• Provide continuing education programs on effective handoff strategies.45
  • Provide experienced consultants to less-experienced nurses as they may not have skills in their repertoire for advanced problem-solving.37, 84
  • Provide comprehensive, pertinent information, but avoid overload during handoff.78
Benner 1984158
Ebright 200437
Haig 200645
Kerr 200278
Taylor 200284
Written communicationTrying to interpret illegible notes from another provider may create errors in communication.
  • Use electronic strategies to decrease problems with illegibility.159
  • Use standardized processes (customized to a clinical area, practice setting) to assure critical information is communicated in handoff.34, 35
Joint Commission International Center for Patient Safety 200534
Simpson 200535 Upperman 2005159
Variation in processesThere may be wide variance in the way a handoff is conducted that may lead to omission of critical information and contribute to medical and medication errors.
  • Adopt a standardized, consistent approach to the handoff to decrease errors.33,34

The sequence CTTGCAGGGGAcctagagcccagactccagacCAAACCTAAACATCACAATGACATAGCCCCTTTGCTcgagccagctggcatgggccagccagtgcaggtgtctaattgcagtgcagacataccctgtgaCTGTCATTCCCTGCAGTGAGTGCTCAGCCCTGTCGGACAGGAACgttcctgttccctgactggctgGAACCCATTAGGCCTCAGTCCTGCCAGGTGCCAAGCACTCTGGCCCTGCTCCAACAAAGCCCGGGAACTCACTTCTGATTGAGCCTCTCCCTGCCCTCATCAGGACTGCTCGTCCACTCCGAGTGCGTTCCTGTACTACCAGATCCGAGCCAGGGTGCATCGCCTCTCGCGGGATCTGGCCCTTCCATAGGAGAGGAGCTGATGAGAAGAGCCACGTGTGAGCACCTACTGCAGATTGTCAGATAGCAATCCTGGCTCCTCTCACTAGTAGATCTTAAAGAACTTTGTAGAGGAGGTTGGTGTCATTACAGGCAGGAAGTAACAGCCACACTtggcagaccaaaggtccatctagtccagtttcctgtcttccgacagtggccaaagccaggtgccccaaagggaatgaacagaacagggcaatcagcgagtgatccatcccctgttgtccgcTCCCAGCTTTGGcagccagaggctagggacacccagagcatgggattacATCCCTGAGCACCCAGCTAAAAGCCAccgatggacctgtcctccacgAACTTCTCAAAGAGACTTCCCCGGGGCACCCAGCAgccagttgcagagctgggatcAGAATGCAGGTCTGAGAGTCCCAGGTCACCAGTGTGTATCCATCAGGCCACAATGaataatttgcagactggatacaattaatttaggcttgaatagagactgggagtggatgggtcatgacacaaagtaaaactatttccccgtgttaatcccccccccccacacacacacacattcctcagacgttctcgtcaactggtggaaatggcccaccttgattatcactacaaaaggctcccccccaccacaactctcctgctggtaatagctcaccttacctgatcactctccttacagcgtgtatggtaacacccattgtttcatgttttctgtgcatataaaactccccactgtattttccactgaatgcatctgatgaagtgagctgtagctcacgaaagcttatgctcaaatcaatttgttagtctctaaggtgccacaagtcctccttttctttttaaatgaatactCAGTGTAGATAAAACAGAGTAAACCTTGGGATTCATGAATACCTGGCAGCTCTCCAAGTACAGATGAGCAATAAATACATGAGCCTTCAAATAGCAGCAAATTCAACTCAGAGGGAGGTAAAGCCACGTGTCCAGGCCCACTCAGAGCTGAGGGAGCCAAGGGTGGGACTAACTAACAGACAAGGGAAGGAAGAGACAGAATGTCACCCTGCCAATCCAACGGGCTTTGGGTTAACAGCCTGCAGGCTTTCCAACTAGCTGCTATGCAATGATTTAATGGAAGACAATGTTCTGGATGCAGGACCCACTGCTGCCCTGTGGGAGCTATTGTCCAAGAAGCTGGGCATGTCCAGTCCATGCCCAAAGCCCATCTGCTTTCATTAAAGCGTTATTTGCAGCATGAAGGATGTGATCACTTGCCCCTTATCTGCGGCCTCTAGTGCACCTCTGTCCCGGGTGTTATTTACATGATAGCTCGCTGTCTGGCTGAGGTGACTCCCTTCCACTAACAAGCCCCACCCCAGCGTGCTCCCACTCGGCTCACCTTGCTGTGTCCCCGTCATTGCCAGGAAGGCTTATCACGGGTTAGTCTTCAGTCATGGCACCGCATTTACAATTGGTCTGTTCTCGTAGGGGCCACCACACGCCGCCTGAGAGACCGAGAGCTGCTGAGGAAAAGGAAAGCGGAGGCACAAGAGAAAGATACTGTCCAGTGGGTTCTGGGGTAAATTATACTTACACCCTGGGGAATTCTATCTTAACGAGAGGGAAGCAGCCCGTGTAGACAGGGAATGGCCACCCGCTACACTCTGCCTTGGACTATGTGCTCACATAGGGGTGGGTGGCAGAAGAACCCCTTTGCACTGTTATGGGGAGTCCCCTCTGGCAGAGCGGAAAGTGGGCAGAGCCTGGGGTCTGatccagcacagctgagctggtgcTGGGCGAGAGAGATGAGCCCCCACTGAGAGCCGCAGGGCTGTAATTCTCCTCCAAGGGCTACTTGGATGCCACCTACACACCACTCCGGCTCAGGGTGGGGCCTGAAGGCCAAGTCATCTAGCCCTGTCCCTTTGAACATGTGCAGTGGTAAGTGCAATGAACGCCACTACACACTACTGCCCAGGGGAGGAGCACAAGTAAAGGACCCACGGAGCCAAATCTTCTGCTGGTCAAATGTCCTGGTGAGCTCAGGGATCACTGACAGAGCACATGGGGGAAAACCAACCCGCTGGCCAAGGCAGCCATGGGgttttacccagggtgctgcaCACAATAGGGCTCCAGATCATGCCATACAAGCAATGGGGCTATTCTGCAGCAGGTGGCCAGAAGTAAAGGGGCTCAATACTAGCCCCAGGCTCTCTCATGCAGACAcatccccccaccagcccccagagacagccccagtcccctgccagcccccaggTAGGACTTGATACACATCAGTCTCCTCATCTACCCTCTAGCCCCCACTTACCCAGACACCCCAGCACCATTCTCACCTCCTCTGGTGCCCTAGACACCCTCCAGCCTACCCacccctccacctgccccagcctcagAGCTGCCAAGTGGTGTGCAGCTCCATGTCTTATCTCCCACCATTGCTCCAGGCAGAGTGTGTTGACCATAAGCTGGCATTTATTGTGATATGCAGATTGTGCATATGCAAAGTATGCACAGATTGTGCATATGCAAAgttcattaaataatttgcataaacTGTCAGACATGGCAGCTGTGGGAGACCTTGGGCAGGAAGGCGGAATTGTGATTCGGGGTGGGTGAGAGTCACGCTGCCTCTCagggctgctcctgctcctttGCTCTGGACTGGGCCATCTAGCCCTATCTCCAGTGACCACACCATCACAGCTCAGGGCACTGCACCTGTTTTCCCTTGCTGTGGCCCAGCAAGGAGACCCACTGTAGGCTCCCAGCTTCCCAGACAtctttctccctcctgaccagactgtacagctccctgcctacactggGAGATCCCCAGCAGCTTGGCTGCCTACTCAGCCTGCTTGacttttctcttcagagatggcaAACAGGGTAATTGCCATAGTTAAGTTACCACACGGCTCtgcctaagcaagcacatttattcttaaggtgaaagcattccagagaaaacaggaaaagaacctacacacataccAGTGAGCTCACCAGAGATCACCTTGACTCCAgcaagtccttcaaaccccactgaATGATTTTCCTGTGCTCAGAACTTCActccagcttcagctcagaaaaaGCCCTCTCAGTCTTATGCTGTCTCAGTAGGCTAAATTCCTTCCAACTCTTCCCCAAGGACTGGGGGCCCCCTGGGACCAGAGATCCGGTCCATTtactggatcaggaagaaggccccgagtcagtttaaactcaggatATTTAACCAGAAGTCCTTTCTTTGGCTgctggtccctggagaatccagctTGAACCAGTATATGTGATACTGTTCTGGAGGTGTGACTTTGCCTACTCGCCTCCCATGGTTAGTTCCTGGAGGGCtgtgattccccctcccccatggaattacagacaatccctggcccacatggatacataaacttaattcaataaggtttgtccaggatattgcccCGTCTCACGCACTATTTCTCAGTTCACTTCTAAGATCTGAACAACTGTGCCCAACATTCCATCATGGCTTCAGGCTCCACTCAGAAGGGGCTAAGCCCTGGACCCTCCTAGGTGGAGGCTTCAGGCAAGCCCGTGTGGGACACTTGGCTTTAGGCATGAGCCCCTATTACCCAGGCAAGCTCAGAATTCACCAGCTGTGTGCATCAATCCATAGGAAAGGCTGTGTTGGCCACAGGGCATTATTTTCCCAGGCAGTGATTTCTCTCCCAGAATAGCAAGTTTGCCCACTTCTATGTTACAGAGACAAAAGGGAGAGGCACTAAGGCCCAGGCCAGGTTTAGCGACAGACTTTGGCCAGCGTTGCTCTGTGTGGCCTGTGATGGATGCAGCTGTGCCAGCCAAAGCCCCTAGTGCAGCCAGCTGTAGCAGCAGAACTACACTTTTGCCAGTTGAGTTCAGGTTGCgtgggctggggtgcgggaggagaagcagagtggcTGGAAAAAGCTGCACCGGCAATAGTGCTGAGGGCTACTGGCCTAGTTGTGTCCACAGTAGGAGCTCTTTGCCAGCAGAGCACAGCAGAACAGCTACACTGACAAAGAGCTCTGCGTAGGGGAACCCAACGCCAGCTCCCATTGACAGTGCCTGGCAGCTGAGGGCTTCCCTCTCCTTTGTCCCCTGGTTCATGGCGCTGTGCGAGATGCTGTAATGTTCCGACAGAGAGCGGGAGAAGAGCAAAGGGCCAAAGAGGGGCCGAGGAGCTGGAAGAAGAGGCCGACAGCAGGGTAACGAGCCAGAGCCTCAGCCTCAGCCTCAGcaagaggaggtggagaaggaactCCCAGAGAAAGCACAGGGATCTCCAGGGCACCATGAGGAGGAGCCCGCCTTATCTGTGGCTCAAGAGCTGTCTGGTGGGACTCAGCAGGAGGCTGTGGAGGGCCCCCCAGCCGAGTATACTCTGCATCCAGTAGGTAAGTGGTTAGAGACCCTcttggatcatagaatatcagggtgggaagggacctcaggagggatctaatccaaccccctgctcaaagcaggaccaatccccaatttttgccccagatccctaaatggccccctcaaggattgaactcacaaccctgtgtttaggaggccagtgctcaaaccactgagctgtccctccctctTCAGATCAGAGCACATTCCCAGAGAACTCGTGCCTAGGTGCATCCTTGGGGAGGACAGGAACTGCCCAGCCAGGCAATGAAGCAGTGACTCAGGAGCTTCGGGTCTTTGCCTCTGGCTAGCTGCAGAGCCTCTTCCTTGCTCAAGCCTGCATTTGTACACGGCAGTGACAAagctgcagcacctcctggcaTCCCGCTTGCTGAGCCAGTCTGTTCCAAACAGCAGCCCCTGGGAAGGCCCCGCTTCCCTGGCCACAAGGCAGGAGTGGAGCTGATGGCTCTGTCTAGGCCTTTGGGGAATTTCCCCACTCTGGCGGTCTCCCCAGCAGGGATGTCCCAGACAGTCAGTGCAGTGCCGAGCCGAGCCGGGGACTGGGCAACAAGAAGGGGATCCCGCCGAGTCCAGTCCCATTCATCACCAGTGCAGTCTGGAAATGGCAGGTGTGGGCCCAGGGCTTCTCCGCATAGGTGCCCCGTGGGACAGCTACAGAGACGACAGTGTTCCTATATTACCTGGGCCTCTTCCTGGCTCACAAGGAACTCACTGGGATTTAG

• Adopt and use behavior-based expectations to reduce risks and promote patient safety. Tools to use during handoffs include the 5 Ps for Patient/Project, Plan, Purpose, Problems, Precautions136 and Situation, Background, Assessment Recommendation (SBAR).34, 44, 45
  • Communicate essential patient care information.34
  • Develop and implement a systematic process for the reconciliation of patient’s medications to decrease risk associated with transfers and transitions to other levels of care.130, 131, 132
Bomba & Prakash 200533
Joint Commission 2006132
Joint Commission International Center for Patient Safety 2005, 200634

Haig 200645
Leonard 200444
Massachusetts Coalition for the Prevention of Medical Errors 2005131
USP 2005130
Yates 2005136

From: Chapter 34, Handoffs: Implications for Nurses

Cover of Patient Safety and Quality
Patient Safety and Quality: An Evidence-Based Handbook for Nurses.
Hughes RG, editor.